The Algerian constitution provides that judicial power is independent. Procedure law organizes the judicial power:
In fact, jurisdictions of common right are qualified for all the litigation relating to civil proceedings, commercial or social. The are the court of first resort in the following matters:
- all the movable and real actions whose amount does not exceed 2000DA ($1 = 11 dinar).
- all the actions relating to rights whose amount does not exceed 300 DA.
- infringements of the transportation system
- disputes relating to the rural beams, habitation and of professional use, the commercial beams
There are 48 courts of appeals in the Algerian territory. They are courts of jurisdiction for all the calls formed against the judgments given in all matters by the courts in the first resort. In the same way, they know, in last spring, of the demands for payment of judges, when the conflict relates to two jurisdictions within the competence of the same court and the requests for challenge directed against the courts of their spring. The courts are qualified, in the first resort, for any litigation relating to the State (or one its districts).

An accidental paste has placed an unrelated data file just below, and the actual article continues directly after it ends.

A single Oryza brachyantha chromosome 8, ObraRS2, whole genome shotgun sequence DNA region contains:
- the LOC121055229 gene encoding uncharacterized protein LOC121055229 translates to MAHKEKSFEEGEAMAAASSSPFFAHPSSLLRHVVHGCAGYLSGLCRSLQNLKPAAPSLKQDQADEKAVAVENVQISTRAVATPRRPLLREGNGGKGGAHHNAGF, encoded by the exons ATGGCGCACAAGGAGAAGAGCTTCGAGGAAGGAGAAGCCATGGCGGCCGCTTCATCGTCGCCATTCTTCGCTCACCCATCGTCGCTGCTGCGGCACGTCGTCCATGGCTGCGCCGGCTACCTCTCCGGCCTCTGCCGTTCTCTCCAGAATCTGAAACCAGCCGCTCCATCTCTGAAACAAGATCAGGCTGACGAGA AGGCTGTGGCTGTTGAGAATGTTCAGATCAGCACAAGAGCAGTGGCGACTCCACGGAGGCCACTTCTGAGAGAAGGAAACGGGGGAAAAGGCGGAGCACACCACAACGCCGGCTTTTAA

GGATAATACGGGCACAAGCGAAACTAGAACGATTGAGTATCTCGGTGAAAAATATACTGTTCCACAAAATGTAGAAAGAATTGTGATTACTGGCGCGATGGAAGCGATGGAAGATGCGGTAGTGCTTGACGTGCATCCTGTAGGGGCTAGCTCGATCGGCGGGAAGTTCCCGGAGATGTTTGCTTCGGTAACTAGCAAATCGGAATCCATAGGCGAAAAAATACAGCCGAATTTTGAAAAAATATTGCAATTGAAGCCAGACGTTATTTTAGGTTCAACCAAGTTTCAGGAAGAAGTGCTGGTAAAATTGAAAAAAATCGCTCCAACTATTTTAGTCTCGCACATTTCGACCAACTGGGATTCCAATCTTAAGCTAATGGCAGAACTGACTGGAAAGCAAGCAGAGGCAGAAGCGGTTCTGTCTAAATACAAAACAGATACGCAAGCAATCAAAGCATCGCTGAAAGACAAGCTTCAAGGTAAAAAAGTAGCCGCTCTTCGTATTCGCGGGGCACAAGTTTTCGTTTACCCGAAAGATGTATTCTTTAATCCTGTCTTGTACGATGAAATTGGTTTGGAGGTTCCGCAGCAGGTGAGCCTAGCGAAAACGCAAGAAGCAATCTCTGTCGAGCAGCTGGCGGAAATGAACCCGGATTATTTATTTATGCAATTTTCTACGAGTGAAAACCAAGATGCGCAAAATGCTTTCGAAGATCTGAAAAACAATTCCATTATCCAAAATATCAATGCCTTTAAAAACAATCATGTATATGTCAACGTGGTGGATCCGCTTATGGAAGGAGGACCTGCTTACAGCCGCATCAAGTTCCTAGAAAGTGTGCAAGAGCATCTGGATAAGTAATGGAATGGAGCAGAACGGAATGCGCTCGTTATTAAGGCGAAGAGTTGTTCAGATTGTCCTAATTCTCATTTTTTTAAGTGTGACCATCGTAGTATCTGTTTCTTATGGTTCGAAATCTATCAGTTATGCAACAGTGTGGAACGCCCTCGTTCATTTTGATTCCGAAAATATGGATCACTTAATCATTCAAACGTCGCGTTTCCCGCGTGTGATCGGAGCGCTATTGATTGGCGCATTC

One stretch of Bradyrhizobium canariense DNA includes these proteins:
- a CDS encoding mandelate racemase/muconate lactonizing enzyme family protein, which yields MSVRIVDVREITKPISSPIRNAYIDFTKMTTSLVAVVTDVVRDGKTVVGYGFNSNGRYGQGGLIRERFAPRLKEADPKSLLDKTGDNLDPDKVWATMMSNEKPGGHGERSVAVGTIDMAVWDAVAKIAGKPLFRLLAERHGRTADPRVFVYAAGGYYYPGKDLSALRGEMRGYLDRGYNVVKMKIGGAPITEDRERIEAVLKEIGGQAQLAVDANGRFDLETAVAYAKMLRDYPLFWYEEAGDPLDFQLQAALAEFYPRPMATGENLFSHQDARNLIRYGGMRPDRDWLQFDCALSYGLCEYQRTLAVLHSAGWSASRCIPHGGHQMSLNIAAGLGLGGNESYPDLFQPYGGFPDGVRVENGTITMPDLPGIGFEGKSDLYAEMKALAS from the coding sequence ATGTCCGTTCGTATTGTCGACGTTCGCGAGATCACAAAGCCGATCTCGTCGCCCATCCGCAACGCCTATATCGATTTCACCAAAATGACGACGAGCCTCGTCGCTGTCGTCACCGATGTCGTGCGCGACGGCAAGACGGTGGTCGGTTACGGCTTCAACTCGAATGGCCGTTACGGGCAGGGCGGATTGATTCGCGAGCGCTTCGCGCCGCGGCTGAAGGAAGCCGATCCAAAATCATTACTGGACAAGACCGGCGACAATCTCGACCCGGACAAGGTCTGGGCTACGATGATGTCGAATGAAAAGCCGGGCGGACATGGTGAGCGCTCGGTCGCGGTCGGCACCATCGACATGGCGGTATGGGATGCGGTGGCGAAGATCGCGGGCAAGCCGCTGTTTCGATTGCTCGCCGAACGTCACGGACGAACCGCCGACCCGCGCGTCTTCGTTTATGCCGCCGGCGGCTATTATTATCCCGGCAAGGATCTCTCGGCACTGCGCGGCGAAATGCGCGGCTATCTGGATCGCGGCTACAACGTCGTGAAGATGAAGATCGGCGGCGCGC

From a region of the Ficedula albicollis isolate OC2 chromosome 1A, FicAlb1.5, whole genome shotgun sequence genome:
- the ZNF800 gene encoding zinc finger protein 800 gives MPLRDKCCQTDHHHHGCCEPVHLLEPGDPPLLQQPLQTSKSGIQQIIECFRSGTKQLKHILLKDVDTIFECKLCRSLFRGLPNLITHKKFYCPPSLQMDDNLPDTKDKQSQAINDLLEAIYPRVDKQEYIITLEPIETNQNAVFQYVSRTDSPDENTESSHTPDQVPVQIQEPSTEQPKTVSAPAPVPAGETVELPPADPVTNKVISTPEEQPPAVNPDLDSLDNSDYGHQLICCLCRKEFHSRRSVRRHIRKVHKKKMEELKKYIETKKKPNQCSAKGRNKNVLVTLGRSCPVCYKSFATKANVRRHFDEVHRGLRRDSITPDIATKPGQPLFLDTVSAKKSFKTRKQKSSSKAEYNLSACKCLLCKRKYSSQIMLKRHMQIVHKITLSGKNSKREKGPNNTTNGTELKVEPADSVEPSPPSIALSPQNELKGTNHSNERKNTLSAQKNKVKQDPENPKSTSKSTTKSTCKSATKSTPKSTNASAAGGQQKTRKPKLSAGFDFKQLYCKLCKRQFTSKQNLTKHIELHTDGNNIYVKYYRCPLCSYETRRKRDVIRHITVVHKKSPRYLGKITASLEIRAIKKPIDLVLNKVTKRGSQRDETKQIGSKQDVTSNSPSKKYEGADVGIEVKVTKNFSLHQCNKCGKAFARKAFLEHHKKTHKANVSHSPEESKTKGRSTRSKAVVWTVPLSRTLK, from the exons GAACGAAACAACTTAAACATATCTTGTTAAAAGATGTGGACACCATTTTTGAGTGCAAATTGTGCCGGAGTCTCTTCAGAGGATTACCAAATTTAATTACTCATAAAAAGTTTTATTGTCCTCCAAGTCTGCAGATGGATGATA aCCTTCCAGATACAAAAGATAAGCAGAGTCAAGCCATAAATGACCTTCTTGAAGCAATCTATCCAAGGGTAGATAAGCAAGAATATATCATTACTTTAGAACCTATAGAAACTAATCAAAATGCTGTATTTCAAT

The Supreme Court has the highest jurisdiction. The appeals in cassation can be introduced to the Supreme Court only for the following:
- Incompetence or abuse of power
- Basic lack of legal merit
- Violation or omission of the substantial forms of the rules of procedure
- Defect, insufficiency or contradictions of reasons
- Violation or distortions to application of the law interns or foreign law relating to the personal statute